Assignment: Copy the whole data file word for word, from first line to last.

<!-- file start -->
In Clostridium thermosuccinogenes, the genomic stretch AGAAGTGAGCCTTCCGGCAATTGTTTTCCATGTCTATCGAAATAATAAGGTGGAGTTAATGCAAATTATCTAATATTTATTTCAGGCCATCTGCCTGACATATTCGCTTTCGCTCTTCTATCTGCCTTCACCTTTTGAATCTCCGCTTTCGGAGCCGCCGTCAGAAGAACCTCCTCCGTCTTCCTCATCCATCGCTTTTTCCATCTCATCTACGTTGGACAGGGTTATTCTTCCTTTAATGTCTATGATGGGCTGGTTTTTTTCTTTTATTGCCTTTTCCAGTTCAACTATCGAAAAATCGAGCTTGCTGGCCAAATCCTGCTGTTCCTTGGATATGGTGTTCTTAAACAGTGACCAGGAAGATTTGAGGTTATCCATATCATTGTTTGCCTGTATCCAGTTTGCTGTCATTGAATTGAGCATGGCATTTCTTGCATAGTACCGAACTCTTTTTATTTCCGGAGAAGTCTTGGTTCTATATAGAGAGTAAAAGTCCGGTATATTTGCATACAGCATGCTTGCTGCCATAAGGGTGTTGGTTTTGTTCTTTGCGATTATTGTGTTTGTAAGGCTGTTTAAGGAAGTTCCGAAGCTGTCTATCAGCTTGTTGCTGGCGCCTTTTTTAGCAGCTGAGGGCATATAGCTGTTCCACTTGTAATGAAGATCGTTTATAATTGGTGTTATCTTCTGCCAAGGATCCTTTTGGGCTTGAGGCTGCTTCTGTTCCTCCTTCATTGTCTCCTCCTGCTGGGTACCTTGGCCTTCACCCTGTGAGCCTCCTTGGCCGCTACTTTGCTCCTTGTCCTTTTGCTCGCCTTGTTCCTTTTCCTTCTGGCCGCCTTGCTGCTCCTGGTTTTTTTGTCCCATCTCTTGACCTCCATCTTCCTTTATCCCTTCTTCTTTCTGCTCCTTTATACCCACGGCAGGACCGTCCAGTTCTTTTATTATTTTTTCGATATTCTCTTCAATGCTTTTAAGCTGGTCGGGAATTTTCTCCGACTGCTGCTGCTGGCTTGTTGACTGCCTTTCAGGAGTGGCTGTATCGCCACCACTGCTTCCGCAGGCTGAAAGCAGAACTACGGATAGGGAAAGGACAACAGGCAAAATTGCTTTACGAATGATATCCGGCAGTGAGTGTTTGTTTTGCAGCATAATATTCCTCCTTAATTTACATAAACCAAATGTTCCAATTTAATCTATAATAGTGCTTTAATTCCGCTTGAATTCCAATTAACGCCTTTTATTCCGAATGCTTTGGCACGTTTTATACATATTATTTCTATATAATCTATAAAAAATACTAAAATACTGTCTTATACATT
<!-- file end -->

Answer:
In Clostridium thermosuccinogenes, the genomic stretch AGAAGTGAGCCTTCCGGCAATTGTTTTCCATGTCTATCGAAATAATAAGGTGGAGTTAATGCAAATTATCTAATATTTATTTCAGGCCATCTGCCTGACATATTCGCTTTCGCTCTTCTATCTGCCTTCACCTTTTGAATCTCCGCTTTCGGAGCCGCCGTCAGAAGAACCTCCTCCGTCTTCCTCATCCATCGCTTTTTCCATCTCATCTACGTTGGACAGGGTTATTCTTCCTTTAATGTCTATGATGGGCTGGTTTTTTTCTTTTATTGCCTTTTCCAGTTCAACTATCGAAAAATCGAGCTTGCTGGCCAAATCCTGCTGTTCCTTGGATATGGTGTTCTTAAACAGTGACCAGGAAGATTTGAGGTTATCCATATCATTGTTTGCCTGTATCCAGTTTGCTGTCATTGAATTGAGCATGGCATTTCTTGCATAGTACCGAACTCTTTTTATTTCCGGAGAAGTCTTGGTTCTATATAGAGAGTAAAAGTCCGGTATATTTGCATACAGCATGCTTGCTGCCATAAGGGTGTTGGTTTTGTTCTTTGCGATTATTGTGTTTGTAAGGCTGTTTAAGGAAGTTCCGAAGCTGTCTATCAGCTTGTTGCTGGCGCCTTTTTTAGCAGCTGAGGGCATATAGCTGTTCCACTTGTAATGAAGATCGTTTATAATTGGTGTTATCTTCTGCCAAGGATCCTTTTGGGCTTGAGGCTGCTTCTGTTCCTCCTTCATTGTCTCCTCCTGCTGGGTACCTTGGCCTTCACCCTGTGAGCCTCCTTGGCCGCTACTTTGCTCCTTGTCCTTTTGCTCGCCTTGTTCCTTTTCCTTCTGGCCGCCTTGCTGCTCCTGGTTTTTTTGTCCCATCTCTTGACCTCCATCTTCCTTTATCCCTTCTTCTTTCTGCTCCTTTATACCCACGGCAGGACCGTCCAGTTCTTTTATTATTTTTTCGATATTCTCTTCAATGCTTTTAAGCTGGTCGGGAATTTTCTCCGACTGCTGCTGCTGGCTTGTTGACTGCCTTTCAGGAGTGGCTGTATCGCCACCACTGCTTCCGCAGGCTGAAAGCAGAACTACGGATAGGGAAAGGACAACAGGCAAAATTGCTTTACGAATGATATCCGGCAGTGAGTGTTTGTTTTGCAGCATAATATTCCTCCTTAATTTACATAAACCAAATGTTCCAATTTAATCTATAATAGTGCTTTAATTCCGCTTGAATTCCAATTAACGCCTTTTATTCCGAATGCTTTGGCACGTTTTATACATATTATTTCTATATAATCTATAAAAAATACTAAAATACTGTCTTATACATT